• 8% is considered a sustainable withdrawal rate and 8 is becoming a default number.

So what are the remedies put forward in the report



IGCs and GAAs take note

By April 2021 the IGCs and GAAs charged with issuing value for money assessments on the investment pathways of the providers they govern. They will no doubt say that since the implementation of the pathways has been delayed till February 2021, they have nothing to base their assessments on. This will not wash with me.

If the IGCs and GAAs want a VFM framework for investment pathways, these six points are that framework.

IGCs and GAAs are not full time fiduciaries, they need to access research. They should feel grateful to Pension Bee, not just for the headlines in this blog but for the 90 pages of charts and tables that follow.

I hope that the FCA read the Pension Bee report and that they pick up on the message of this blog. Ignoring the underlying problems of unadvised drawdown will lead us down the same road as we went with annuities and pension transfers . The consumer must be protected but it looks like there is precious little appetite to find out about the problem.

Pension Bee’s research must be taken note of, it should not be allowed to sit on a shelf.



About henry tapper

Founder of the Pension PlayPen,, partner of Stella, father of Olly . I am the Pension Plowman
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3 Responses to “Drawdown doldrums” indeed! Apathy on unadvised drawdown is shocking.

  1. Robert says:

    With regards to investment pathways on defined contribution pensions, I think there is much room for improvement.

    Taken from the link below……..

    “Con Keating looks at portfolio construction for members nearing retirement and he doesn’t like what he finds.”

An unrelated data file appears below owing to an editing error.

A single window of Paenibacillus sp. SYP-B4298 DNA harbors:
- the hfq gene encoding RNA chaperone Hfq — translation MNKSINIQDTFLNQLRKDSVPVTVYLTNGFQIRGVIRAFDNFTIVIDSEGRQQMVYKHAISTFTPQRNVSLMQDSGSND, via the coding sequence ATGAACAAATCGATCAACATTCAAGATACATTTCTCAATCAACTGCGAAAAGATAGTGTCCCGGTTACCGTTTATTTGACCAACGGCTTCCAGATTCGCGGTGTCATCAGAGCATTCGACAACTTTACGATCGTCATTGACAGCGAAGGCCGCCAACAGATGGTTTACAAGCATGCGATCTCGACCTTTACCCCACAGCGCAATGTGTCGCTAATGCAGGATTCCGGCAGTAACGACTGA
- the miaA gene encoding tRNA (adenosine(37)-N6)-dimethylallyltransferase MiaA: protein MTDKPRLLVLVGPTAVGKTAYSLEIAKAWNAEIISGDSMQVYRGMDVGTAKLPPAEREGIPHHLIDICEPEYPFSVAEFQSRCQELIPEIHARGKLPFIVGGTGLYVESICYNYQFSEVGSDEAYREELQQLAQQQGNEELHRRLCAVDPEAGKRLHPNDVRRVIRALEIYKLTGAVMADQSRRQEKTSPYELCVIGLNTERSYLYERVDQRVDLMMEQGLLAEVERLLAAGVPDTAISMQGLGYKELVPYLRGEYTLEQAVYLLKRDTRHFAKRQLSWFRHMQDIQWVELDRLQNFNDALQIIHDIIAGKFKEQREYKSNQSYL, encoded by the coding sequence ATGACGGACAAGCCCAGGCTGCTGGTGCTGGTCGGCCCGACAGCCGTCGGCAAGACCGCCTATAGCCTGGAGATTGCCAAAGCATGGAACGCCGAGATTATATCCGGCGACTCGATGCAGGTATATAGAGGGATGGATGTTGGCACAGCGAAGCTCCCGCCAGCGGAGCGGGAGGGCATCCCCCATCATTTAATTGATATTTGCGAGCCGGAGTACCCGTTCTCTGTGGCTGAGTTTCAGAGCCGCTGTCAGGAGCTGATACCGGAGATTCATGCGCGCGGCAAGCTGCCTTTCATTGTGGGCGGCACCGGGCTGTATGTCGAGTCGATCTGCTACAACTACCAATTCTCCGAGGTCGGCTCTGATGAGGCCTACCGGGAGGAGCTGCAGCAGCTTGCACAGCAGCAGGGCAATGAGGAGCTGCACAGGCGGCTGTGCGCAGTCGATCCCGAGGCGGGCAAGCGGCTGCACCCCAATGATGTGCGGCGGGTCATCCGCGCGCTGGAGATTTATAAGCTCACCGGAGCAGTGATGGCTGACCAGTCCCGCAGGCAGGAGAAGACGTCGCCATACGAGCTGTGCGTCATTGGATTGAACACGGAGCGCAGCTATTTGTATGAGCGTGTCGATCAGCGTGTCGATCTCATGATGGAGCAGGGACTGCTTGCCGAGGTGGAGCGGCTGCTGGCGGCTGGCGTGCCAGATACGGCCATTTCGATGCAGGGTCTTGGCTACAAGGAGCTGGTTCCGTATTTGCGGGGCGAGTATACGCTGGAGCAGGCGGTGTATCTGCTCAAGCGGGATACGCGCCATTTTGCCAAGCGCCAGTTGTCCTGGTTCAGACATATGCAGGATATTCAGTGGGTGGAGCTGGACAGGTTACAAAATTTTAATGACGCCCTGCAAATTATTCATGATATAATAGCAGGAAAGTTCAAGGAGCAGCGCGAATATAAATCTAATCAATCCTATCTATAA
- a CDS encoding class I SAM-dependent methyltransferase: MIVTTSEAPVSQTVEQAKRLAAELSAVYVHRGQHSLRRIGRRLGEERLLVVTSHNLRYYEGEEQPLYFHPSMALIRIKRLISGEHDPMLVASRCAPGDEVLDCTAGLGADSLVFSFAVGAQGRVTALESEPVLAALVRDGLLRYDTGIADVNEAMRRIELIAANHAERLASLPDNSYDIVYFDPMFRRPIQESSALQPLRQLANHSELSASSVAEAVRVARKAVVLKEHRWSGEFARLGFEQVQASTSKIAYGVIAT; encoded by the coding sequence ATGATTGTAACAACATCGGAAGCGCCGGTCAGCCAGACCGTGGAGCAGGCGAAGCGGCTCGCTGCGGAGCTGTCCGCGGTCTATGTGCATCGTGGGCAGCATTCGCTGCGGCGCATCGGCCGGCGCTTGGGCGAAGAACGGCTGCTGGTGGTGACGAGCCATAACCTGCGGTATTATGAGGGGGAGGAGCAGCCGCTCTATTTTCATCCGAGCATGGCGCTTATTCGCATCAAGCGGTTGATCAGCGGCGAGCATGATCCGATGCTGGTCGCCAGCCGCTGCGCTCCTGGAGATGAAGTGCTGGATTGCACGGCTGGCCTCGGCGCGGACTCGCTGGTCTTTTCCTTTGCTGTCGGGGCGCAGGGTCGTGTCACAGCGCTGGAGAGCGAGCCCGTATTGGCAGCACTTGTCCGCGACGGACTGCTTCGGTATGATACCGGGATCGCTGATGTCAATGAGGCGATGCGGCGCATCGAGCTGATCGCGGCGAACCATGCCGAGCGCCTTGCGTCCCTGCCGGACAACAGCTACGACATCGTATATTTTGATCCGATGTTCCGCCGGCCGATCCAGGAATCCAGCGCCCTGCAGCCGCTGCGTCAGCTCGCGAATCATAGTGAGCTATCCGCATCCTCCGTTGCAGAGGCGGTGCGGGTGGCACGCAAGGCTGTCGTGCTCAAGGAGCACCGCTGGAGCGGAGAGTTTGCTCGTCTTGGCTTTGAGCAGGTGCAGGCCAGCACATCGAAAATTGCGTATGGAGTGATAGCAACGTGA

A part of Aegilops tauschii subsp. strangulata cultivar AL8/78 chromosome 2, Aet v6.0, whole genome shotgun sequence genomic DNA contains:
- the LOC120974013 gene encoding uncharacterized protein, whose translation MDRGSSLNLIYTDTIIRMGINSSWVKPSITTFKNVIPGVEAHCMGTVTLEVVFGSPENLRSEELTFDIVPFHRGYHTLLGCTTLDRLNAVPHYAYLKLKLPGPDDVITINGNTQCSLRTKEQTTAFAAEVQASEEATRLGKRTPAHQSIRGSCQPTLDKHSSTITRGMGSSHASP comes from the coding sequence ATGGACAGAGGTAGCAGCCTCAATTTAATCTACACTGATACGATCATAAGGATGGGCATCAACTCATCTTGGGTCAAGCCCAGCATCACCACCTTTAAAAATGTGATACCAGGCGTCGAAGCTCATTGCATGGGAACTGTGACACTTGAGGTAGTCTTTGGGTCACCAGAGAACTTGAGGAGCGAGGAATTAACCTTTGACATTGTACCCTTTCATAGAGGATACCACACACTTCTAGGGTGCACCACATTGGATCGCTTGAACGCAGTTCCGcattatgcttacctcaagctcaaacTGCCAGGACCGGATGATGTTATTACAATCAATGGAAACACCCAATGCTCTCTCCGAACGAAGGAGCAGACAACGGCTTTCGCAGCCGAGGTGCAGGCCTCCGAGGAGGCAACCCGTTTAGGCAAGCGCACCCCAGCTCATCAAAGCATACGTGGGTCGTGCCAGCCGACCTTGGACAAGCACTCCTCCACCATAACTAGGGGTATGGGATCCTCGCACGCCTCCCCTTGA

“In the course of recent work on value-for-money metrics, I came across several schemes which apply ‘life-styling’ to older members. Many have argued that these strategies merit a benchmark which differs from the traditional 80/20 equity debt construction, which reflects the overall fund market capitalisation or available investment opportunity set.”

    “The expression ‘life-styling’ refers to portfolios which progressively move their asset allocation away from equity to debt as the member approaches retirement. The objective is to minimise the volatility of the portfolio’s value at retirement, which of course, was previously the prime determinant of the member’s retirement income.”

    “The process of moving progressively to higher bond allocations will carry with it the prospect of a smaller ‘pot’ value at retirement than would be expected with the standard 80/20 portfolio. The question then becomes, is this lower pot value warranted by the risk avoided?”

    “In the vast majority of outcomes, the pension saver is far better off invested in the 80/20 benchmark; the ‘lifestyle’ portfolio only exceeds the expected value of the benchmark 80/20 portfolio in 2.04% of circumstances.”